By Charles James, Contributor
An apple orchard normally conveys a sense of goodness to most hearing the term, but the word manzanar(ITAL), which is the Spanish word for “apple orchard,” would come to have a very different meaning for many of Japanese ancestry in the United States during World War II. And it still does for the more than 1,000 on hand to attend this year’s 45th Annual Manzanar Pilgrimage, which was held April 26 at the Manzanar National Historic Site in California’s Owens Valley.
Thanks largely to the efforts of Sue Kunitomi Embrey and others, the Manzanar Relocation Center site was formally established as a national historic site in 1992 by President George H. W. Bush. The first Pilgrimage was held on site in 1969 and it has continued for 45 years. It is an act of love, respect and remembrance that is, in the words of the Manzanar Committee’s Mission Statement, “dedicated to educating and raising public awareness about the incarceration and violation of civil rights of persons of Japanese ancestry during World War II and to the continuing struggle of all peoples when Constitutional rights are in danger.”
This year’s Pilgrimage was also a “call to action” by the Manzanar Committee to the threat of a large 1,200-acre solar photovoltaic plant being proposed by the City of Los Angeles just a few miles northeast of the camp.
“The Committee feels the presence of such a large industrial-sized solar energy plant would undermine the isolation and desolate historical viewscape that internees experienced, an important psychological component of why they were sent there in the first place,” said the Manzanar Committee’s Gann Matsuda.
With more than 1,000 people from diverse backgrounds attending this year’s Pilgrimage, it was a commemoration as well for the 110,000 Americans of Japanese ancestry that were sent to 10 American concentration camps around the country during World War II. The individual experiences and personal memories of those incarcerated at Manzanar make up the richness of the camp’s history of loss, pain and joy.
The Sue Kunitomi Embrey Legacy Award was presented to Arthur A. Hansen, renowned scholar and co-founder of the Japanese American Oral History Program. The Legacy Award was also given to educator Mas Okui, who as a 10-year-old boy spent more than three years at Manzanar.
This year’s keynote speaker was Eileen H. Tamura, a history professor from the University of Hawai`i Manoa, whose area of expertise has been research focusing on the history of education, Asian American history and historical issues concerning minorities, ethnicity and culture. She is also the author of “In Defense of Justice: Joseph Kurihara and the Japanese American Struggle for Equality.”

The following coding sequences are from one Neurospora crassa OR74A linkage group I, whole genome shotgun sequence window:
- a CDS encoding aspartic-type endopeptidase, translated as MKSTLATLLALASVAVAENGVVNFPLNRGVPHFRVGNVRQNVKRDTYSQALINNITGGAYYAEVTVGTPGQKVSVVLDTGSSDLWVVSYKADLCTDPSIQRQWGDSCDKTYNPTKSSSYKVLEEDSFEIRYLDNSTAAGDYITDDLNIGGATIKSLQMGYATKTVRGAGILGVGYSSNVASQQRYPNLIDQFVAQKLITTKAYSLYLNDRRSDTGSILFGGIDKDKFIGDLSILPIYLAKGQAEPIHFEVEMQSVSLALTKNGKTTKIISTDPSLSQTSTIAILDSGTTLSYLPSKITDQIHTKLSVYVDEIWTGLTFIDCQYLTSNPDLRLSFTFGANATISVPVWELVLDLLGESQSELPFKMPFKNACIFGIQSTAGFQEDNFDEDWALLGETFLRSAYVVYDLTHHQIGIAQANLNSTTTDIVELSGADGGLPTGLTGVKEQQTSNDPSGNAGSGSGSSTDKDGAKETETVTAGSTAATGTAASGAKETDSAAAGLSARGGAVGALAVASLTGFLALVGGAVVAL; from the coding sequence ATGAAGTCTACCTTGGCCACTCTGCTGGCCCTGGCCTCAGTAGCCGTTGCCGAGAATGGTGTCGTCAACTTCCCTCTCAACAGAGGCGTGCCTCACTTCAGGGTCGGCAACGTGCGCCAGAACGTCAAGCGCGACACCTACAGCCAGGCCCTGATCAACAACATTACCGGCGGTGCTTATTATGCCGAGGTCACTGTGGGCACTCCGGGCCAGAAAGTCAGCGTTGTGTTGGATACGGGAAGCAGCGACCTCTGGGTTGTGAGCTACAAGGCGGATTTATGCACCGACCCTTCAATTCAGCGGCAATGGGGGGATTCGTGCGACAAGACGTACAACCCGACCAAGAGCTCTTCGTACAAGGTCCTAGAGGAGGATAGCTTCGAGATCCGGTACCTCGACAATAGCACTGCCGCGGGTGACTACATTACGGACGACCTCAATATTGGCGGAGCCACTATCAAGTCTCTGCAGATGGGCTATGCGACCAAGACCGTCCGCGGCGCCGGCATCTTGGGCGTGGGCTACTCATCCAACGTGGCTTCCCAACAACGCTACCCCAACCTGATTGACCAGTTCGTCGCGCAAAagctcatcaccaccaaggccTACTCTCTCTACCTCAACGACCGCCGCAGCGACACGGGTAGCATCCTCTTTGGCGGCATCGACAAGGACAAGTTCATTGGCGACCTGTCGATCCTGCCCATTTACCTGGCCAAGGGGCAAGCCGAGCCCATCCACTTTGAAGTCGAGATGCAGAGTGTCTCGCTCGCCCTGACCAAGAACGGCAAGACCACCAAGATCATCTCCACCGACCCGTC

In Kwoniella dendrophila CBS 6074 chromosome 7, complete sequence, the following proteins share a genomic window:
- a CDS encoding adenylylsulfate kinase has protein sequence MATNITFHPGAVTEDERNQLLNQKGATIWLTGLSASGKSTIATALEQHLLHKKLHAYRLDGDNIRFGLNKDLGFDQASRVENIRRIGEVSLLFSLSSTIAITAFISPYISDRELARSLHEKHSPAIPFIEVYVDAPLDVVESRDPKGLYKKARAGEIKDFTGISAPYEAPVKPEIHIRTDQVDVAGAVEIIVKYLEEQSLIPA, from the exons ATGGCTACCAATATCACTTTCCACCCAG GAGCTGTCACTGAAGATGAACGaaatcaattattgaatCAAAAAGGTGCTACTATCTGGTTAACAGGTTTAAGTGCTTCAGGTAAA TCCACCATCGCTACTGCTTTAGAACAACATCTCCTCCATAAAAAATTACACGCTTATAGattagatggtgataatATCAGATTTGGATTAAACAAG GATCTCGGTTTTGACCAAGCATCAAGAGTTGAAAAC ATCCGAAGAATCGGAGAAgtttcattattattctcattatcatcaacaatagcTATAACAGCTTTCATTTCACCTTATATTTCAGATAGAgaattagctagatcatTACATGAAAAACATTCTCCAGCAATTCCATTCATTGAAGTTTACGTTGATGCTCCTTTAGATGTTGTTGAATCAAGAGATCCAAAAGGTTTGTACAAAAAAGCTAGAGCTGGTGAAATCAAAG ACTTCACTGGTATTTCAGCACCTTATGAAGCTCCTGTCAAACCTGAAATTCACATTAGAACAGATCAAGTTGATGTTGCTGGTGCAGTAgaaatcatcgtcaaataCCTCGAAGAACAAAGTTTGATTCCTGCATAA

Once again this year, the crowd was treated to an exuberant performance by UCLA Kyodo Taiko, the nation’s first and oldest collegiate taiko drumming team.
Before breaking to conclude the official program with the traditional interfaith service at the Manzanar Cemetery Monument, Manzanar Committee Co-Chair Bruce Embrey gave an impassioned plea to those gathered to send letters to the City of Los Angeles expressing their opposition to the proposed Southern Owens Valley Solar Ranch near Manzanar.
At the end of the day, more than 500 students from schools and colleges around the state, along with others on the pilgrimage, came together at the Lone Pine High School Gymnasium to take part in the Manzanar at Dusk Program, where they met and interacted with those formerly incarcerated at Manzanar. The program was co-sponsored by the Nikkei Student Unions at Cal State Fullerton, Cal State Long Beach, Cal Poly Pomona, the University of California, Los Angeles, and the University of California, San Diego. They were also joined by several campus groups from the Muslim Students Assn.
In small discussion groups, participants talked about the importance of what happened at Manzanar and how it relates to what is seen in today’s events and issues. They all agreed that what happened to the more than 110,000 people of Japanese heritage who lived on the Pacific coast of the United States at the time of World War II was neither good nor was it right.
More importantly, they all agreed that it should never be allowed to happen to anyone ever again.
Photos by Charles James
Originally published on May 2, 2014